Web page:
Dr. Kurt Bryan from the Department of Mathematics, Rose-Hulman Institute of Technology and Dr. Mark Lundstrom, Don and Carol Scifres Distinguished Professor of Electrical and Computer Engineering, Purdue University have kindly agreed to give keynote talks at this year’s CSESC.
Professor Kurt Bryan received a B.A. (1984) from Reed College and Ph.D. (1990) from the University of Washington. While pursuing his doctorate degree he worked at Blount Industries, as a statistician/mathematician and later had a post-doc at the Institute for Computer Applications in Science and Engineering, NASA Langley Research Center, before coming to Rose in 1993. He is interested in mathematical models and inversion algorithms for non-destructive testing of materials using electromagnetic and thermal methods. You can find out more about Professor Bryan through his Home Page.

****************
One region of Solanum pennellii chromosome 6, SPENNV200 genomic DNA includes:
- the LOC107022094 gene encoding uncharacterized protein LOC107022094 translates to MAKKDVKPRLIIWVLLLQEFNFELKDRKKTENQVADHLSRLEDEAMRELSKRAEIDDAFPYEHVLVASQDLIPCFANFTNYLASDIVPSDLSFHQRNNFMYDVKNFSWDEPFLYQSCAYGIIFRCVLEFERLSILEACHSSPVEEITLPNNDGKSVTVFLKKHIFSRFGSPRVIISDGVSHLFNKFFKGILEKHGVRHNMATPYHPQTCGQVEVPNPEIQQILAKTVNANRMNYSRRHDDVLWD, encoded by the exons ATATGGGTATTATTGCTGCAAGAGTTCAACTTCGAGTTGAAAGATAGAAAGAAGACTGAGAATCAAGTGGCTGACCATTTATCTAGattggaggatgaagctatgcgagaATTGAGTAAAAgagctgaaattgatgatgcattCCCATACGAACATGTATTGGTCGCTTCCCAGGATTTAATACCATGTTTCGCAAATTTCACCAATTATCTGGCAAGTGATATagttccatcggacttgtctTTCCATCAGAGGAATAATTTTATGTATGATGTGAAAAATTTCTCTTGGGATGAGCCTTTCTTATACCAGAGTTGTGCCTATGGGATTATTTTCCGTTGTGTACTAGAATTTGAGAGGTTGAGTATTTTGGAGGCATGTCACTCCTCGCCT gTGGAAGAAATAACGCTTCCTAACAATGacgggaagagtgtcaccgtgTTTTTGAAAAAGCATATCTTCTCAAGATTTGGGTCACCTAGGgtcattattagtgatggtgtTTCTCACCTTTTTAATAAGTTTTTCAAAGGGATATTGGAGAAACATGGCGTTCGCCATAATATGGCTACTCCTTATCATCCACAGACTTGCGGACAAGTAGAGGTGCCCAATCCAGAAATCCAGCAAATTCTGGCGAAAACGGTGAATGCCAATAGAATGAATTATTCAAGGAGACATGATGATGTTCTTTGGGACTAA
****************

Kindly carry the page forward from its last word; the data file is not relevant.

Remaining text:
Mark Lundstrom is the Don and Carol Scifres Distinguished Professor of Electrical and Computer Engineering at Purdue University. He earned his bachelor’s and master’s degrees from the University of Minnesota in 1973 and 1974, respectively and joined the Purdue faculty upon completing his doctorate on the West Lafayette campus in 1980. Before attending Purdue, he worked at Hewlett-Packard Corporation on NMOS process development and manufacturing. At Purdue, his research has explored solar cells, heterostructure devices, carrier transport physics, and the physics and technology of nanoscale devices. His current focus is on energy conversion devices such as solar cells and thermoelectric devices. In the 1990s, Lundstrom co-founded (with his colleagues, Nirav Kapadia and Jose Fortes, the PUNCH project, which provided online simulation services for research and education in micro and nanoelectronics. That work led to the NCN and nanoHUB.org, which now serves the nanotechnology community worldwide. He is the author of Fundamentals of Carrier Transport (2nd Ed., Cambridge, 2000) and Nanoscale Transistors: Device Physics, Modeling, and Simulation (Springer, 2005). Lundstrom is a fellow of the Institute of Electrical and Electronic Engineers (IEEE), the American Physical Society, and the American Association for the Advancement of Science (AAAS). He has received several awards for his teaching and research, and is a member of the U.S. National Academy of Engineering.